General drug facts

  • If your symptoms or health problems do not get better or if they become worse, call your doctor.
  • Do not share your drugs with others and do not take anyone else’s drugs.
  • Keep a list of all your drugs (prescription, natural products, vitamins, OTC) with you. Give this list to your doctor.
  • Talk with the doctor before starting any new drug, including prescription or OTC, natural products, or vitamins.
  • Some drugs may have another patient information leaflet. If you have any questions about this drug, please talk with your doctor, nurse, pharmacist, or other health care provider.
  • If you think there has been an overdose, call your poison control center or get medical care right away. Be ready to tell or show what was taken, how much, and when it happened.

Consumer Information Use and Disclaimer

This information should not be used to decide whether or not to take this medicine or any other medicine. Only the healthcare provider has the knowledge and training to decide which medicines are right for a specific patient. This information does not endorse any medicine as safe, effective, or approved for treating any patient or health condition. This is only a brief summary of general information about this medicine. It does NOT include all information about the possible uses, directions, warnings, precautions, interactions, adverse effects, or risks that may apply to this medicine. This information is not specific medical advice and does not replace information you receive from the healthcare provider. You must talk with the healthcare provider for complete information about the risks and benefits of using this medicine.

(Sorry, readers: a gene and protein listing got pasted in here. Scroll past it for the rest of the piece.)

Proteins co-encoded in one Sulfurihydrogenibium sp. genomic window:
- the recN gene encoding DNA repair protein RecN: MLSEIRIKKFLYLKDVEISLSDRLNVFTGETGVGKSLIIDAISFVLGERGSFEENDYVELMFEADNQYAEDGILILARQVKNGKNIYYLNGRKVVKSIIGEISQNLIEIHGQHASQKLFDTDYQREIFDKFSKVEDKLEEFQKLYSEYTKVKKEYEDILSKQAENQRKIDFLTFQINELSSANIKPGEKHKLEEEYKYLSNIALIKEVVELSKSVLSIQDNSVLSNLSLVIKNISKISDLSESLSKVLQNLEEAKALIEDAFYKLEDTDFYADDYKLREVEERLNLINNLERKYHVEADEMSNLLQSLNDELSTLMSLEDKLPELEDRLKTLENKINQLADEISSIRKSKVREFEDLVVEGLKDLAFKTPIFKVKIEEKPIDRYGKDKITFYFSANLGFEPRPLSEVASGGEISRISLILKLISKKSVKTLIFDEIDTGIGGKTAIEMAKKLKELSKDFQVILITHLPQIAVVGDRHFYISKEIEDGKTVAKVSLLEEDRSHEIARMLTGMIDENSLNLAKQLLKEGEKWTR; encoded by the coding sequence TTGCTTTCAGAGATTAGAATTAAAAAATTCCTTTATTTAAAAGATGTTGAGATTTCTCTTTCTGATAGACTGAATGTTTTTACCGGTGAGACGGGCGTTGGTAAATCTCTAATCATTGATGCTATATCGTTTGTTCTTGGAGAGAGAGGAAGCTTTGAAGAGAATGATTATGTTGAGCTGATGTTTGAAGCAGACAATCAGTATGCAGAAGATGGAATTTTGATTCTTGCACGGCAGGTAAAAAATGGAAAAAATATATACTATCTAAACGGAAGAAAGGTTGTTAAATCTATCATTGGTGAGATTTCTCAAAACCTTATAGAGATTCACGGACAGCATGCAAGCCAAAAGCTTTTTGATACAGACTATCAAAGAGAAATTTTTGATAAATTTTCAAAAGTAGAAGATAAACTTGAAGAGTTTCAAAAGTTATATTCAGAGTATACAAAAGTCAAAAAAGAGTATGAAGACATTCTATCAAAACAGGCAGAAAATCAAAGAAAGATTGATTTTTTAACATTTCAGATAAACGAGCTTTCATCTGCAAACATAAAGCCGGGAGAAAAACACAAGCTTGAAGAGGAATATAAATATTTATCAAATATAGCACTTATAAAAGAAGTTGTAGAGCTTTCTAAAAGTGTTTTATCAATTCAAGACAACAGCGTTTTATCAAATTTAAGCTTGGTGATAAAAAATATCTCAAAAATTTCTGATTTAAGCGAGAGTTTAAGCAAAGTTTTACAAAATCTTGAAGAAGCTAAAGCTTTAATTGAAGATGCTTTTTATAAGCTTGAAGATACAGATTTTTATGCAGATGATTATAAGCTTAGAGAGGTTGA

Last Reviewed Date

2018-10-09

Copyright

© 2018 Wolters Kluwer Clinical Drug Information, Inc. and its affiliates and/or licensors. All rights reserved.

Last Updated